John of Lykopolis

John of Lykopolis As Sebastien Lenain de Tillemont observed over three centuries ago, among all the solitary saints in Egypt “there is after St. Antony no one whose renown is greater than that of St.John of Lycopolis” (Tillemont 1732, vol. 10:9). Tillemont also observed that,besides the principal accounts of john of Lykopolis found in the […]

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Celestinus Of Rome

CELESTINUS OF ROME A bishop of Rome (422-432) and the authority to whom NESTORIUS, bishop of Constantinople, and CYRIL I, bishop of Alexandria, appealed during their controversy over the term THEOTOKOS (430). Celestinus sided with Cyril, and thus caused the condemnation of Nestorius at a council held in Rome. The subsequent Council of EPHESUS later […]

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Patriarch Alexander I

PATRIARCH ALEXANDER I He was the 19th patriarch of the See of St. Mark (312-326). He succeeded Achillas in the year 312 a.d., just after the end of the great persecution. Alexander faced three problems during his episcopate. He was first troubled over the timing of the Easter observance by a schismatic faction led by […]

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Catechetical School Of Alexandria

CATECHETICAL SCHOOL OF ALEXANDRIA The first and foremost institution of theological learning in Christian antiquity. Though we first hear of it as an established school in the Historia ecclesiastica of Eusebius, around the year 180, its roots must be traced much further back. Its rise to prominence from humble beginnings must therefore have been a […]

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Sozomen (Fifth Century)

SOZOMEN (fifth century) A church historian. His full name was Hermias Sozomenus Salamanes (or Salaminius), which has misled some to associate him with the town of Salamis in Cyprus. This is a mistake, since he is known to have been born in the village of Bethelia near the town of Gaza in Palestine. His grandfather […]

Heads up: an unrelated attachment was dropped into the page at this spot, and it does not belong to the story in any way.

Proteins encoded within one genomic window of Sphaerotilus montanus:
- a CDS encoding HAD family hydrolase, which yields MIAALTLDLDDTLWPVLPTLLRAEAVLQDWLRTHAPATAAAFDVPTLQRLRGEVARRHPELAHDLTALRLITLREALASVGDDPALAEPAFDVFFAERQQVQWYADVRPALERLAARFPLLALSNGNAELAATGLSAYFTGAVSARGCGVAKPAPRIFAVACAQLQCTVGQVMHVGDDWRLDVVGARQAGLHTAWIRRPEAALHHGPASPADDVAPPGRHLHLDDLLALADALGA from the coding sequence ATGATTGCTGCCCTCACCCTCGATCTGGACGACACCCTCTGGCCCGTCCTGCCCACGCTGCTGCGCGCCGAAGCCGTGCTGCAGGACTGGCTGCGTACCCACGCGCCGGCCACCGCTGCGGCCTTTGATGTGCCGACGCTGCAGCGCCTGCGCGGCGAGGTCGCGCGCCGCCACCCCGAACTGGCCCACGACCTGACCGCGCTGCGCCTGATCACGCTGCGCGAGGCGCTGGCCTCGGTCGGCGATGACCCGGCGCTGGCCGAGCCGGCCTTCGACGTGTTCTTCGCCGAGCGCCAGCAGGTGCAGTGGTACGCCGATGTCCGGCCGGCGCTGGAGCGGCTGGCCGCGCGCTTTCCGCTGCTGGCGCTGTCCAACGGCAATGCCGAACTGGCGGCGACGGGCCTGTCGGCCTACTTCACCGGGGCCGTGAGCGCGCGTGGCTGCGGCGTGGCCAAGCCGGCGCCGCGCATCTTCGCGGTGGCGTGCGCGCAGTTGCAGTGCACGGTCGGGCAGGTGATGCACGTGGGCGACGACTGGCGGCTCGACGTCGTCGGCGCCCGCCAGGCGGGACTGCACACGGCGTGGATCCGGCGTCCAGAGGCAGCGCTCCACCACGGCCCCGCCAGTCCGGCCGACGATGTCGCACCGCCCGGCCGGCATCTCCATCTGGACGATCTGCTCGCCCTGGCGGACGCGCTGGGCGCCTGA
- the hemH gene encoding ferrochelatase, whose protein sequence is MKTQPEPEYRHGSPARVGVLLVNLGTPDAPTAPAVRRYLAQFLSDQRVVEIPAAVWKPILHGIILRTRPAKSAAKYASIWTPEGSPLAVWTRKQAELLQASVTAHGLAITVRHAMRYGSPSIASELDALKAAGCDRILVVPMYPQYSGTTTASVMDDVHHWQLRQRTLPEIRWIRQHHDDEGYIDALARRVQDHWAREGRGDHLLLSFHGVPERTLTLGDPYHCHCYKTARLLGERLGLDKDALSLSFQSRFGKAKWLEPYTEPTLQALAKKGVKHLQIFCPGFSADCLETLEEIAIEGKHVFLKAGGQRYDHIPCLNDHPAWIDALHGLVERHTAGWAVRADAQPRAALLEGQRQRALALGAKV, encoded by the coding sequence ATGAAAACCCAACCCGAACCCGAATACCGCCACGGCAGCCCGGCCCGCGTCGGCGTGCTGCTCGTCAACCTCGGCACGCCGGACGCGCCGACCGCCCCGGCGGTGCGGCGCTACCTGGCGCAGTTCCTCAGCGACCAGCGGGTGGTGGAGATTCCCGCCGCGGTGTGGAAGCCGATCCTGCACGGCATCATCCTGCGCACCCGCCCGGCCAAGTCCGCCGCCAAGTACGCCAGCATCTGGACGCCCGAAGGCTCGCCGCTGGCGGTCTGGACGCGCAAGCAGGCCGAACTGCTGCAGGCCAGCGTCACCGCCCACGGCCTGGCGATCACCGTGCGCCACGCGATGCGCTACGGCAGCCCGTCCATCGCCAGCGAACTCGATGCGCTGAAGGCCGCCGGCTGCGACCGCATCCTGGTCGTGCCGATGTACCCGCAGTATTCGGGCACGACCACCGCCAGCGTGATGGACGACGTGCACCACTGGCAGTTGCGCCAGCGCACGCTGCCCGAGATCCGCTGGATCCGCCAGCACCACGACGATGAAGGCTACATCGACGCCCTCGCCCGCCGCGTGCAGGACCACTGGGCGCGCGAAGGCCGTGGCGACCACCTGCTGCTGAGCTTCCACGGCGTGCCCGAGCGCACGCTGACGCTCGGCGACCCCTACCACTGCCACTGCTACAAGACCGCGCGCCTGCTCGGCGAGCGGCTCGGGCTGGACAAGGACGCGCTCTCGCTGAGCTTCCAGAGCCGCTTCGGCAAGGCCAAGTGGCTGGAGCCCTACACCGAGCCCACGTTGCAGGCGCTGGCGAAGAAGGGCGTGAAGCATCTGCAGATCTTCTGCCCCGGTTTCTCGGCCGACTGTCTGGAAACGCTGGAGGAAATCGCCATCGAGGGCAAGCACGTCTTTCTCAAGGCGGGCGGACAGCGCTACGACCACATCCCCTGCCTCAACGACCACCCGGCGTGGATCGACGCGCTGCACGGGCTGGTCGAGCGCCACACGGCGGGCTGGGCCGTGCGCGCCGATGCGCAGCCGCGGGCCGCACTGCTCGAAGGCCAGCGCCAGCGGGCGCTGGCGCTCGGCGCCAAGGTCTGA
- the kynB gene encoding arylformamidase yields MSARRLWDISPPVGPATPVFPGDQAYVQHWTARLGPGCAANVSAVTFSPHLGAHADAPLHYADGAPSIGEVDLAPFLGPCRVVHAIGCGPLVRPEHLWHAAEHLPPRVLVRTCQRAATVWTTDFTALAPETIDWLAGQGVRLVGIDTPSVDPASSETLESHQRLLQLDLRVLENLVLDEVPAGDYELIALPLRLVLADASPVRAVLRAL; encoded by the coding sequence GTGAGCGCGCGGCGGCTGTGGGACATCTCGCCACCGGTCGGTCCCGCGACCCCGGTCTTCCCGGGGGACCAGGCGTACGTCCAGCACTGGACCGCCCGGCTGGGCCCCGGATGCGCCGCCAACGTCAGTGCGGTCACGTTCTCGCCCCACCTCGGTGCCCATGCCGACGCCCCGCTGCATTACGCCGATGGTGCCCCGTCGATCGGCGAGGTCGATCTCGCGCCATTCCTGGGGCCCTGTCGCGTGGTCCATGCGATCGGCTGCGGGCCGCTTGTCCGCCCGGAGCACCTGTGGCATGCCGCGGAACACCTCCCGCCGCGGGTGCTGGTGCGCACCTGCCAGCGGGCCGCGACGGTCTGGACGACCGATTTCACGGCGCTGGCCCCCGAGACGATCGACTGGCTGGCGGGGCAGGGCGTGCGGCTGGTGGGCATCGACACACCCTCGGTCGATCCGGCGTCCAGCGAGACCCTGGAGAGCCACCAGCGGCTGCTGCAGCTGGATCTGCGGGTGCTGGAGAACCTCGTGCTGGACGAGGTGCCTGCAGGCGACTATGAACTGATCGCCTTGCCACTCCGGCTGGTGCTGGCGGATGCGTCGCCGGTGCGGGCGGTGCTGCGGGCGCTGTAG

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Constantine I (288?-337)

CONSTANTINE I (288?-337) The Roman emperor who allowed freedom of worship in the empire, thus ending the persecution of Christians. Flavius Valerius Constantinus (Constantine) was born to Constantius Chlorus and Helena. When his father was appointed Caesar in 293, Constantine was sent to the court of DIOCLETIAN, the senior emperor, where he later distinguished himself […]

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First Council Of Constantinople

FIRST COUNCIL OF CONSTANTINOPLE Summoned by Emperor Theodosius I and convened at Constantinople in May and June 381, and recognized as the second ecumenical council. About 150 bishops from the eastern provinces of the empire attended, to which may be added thirty-six “Macedonian” bishops, mainly from western Asia Minor, whom the emperor and the council […]

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Jerome (Ca. 349-Ca. 419)

JEROME (ca. 349-ca. 419) A Monk, biblical scholar. He was born at Strido, near Aquileia at the head of the Adriatic. He studied in Rome, where he was baptized. He devoted himself to asceticism. He moved to the Syrian Desert near Chalcis, where he began learning Hebrew and Greek with intense study of the scriptures. […]

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Sabellianism

SABELLIANISM Sabellianism is named after its originator, Sabellius from Cyrenaica. The followers of this heresy believed that God was one substance but three activities. He manifested Himself as the Father in the Old Testament, as the Son in the New Testament, and as the Holy Spirit in Church life. Dionysius of Alexandria condemned this heresy […]

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Archdeacon

ARCHDEACON The rank of archdeacon dates back to the apostolic age. Having appointed seven deacons, “men of good repute, full of the Holy Spirit and of wisdom,” the apostles selected one of them, Stephen, to be their chief (Acts 6:1-6). However, no mention is made to this particular rank in the letter written by Cornelius, […]

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